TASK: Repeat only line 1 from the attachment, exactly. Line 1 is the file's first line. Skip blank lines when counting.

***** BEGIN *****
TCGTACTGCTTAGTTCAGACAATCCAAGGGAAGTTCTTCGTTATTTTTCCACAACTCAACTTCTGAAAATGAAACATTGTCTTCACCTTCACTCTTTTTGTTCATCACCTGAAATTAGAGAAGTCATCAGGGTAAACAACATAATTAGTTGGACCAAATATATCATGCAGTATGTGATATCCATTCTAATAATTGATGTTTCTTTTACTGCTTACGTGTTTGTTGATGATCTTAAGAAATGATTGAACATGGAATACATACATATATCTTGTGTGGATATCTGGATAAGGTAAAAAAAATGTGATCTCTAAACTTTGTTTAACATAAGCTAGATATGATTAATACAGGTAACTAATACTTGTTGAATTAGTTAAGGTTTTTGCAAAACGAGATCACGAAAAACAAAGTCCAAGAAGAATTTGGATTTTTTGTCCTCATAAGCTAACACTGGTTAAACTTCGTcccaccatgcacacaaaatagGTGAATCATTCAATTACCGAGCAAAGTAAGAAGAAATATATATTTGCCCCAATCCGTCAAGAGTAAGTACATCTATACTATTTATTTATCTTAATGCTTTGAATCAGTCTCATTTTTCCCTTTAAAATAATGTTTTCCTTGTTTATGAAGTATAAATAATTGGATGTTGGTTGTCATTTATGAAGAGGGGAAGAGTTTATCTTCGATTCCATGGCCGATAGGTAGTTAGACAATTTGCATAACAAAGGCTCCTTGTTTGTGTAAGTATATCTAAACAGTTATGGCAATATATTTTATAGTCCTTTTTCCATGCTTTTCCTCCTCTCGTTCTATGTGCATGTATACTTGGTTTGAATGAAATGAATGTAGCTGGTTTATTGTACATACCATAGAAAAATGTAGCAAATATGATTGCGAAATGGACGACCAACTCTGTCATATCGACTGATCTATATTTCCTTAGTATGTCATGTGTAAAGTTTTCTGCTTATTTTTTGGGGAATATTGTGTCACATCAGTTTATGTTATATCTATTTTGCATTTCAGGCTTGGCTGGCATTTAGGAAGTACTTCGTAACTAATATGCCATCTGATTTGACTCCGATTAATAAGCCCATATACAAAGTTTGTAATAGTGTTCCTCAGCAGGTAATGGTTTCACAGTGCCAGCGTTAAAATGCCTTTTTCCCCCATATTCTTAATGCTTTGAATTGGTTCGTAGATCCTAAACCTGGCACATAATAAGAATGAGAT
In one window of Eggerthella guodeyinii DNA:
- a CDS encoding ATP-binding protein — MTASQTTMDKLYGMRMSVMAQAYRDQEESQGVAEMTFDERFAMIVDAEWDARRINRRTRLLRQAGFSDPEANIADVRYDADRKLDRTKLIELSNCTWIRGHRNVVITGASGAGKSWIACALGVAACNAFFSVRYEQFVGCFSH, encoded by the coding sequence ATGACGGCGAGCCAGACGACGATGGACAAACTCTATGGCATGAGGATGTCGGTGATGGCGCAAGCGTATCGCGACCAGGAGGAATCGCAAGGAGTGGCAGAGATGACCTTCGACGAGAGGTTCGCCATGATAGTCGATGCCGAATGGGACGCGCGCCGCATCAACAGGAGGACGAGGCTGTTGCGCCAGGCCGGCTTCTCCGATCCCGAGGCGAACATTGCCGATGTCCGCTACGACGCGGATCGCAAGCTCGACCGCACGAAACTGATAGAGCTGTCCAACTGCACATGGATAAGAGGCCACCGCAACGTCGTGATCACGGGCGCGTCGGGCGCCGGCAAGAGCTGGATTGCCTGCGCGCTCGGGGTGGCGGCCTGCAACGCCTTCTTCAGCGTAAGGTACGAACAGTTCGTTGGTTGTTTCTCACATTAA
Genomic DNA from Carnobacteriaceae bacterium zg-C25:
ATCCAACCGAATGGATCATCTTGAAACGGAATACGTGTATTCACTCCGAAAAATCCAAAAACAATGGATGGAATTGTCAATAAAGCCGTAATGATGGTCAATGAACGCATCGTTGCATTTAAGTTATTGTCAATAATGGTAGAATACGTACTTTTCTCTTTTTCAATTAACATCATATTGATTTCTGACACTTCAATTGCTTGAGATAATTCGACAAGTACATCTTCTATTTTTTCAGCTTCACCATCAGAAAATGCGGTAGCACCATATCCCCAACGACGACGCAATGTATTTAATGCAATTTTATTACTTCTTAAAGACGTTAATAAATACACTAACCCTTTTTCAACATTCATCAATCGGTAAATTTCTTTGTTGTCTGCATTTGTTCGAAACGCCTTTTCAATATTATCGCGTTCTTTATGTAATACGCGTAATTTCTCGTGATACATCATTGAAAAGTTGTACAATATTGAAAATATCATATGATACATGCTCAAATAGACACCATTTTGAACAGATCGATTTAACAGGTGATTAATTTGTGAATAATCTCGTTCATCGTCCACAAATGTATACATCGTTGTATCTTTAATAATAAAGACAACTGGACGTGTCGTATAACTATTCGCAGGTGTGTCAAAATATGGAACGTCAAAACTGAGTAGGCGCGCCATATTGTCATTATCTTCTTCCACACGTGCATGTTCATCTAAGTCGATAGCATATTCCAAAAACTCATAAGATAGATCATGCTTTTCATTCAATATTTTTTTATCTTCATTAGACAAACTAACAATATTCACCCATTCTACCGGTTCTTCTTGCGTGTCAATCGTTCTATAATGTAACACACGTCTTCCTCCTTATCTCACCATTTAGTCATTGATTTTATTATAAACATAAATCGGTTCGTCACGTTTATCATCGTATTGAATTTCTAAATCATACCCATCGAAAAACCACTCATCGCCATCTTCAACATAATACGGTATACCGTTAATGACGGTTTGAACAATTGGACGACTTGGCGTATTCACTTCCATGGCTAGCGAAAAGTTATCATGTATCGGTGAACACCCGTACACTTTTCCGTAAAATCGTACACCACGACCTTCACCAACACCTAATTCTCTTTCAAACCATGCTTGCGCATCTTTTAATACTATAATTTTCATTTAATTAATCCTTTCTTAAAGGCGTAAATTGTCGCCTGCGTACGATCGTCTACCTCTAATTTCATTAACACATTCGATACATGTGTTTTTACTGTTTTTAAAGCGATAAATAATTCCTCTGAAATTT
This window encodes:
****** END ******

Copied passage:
TCGTACTGCTTAGTTCAGACAATCCAAGGGAAGTTCTTCGTTATTTTTCCACAACTCAACTTCTGAAAATGAAACATTGTCTTCACCTTCACTCTTTTTGTTCATCACCTGAAATTAGAGAAGTCATCAGGGTAAACAACATAATTAGTTGGACCAAATATATCATGCAGTATGTGATATCCATTCTAATAATTGATGTTTCTTTTACTGCTTACGTGTTTGTTGATGATCTTAAGAAATGATTGAACATGGAATACATACATATATCTTGTGTGGATATCTGGATAAGGTAAAAAAAATGTGATCTCTAAACTTTGTTTAACATAAGCTAGATATGATTAATACAGGTAACTAATACTTGTTGAATTAGTTAAGGTTTTTGCAAAACGAGATCACGAAAAACAAAGTCCAAGAAGAATTTGGATTTTTTGTCCTCATAAGCTAACACTGGTTAAACTTCGTcccaccatgcacacaaaatagGTGAATCATTCAATTACCGAGCAAAGTAAGAAGAAATATATATTTGCCCCAATCCGTCAAGAGTAAGTACATCTATACTATTTATTTATCTTAATGCTTTGAATCAGTCTCATTTTTCCCTTTAAAATAATGTTTTCCTTGTTTATGAAGTATAAATAATTGGATGTTGGTTGTCATTTATGAAGAGGGGAAGAGTTTATCTTCGATTCCATGGCCGATAGGTAGTTAGACAATTTGCATAACAAAGGCTCCTTGTTTGTGTAAGTATATCTAAACAGTTATGGCAATATATTTTATAGTCCTTTTTCCATGCTTTTCCTCCTCTCGTTCTATGTGCATGTATACTTGGTTTGAATGAAATGAATGTAGCTGGTTTATTGTACATACCATAGAAAAATGTAGCAAATATGATTGCGAAATGGACGACCAACTCTGTCATATCGACTGATCTATATTTCCTTAGTATGTCATGTGTAAAGTTTTCTGCTTATTTTTTGGGGAATATTGTGTCACATCAGTTTATGTTATATCTATTTTGCATTTCAGGCTTGGCTGGCATTTAGGAAGTACTTCGTAACTAATATGCCATCTGATTTGACTCCGATTAATAAGCCCATATACAAAGTTTGTAATAGTGTTCCTCAGCAGGTAATGGTTTCACAGTGCCAGCGTTAAAATGCCTTTTTCCCCCATATTCTTAATGCTTTGAATTGGTTCGTAGATCCTAAACCTGGCACATAATAAGAATGAGAT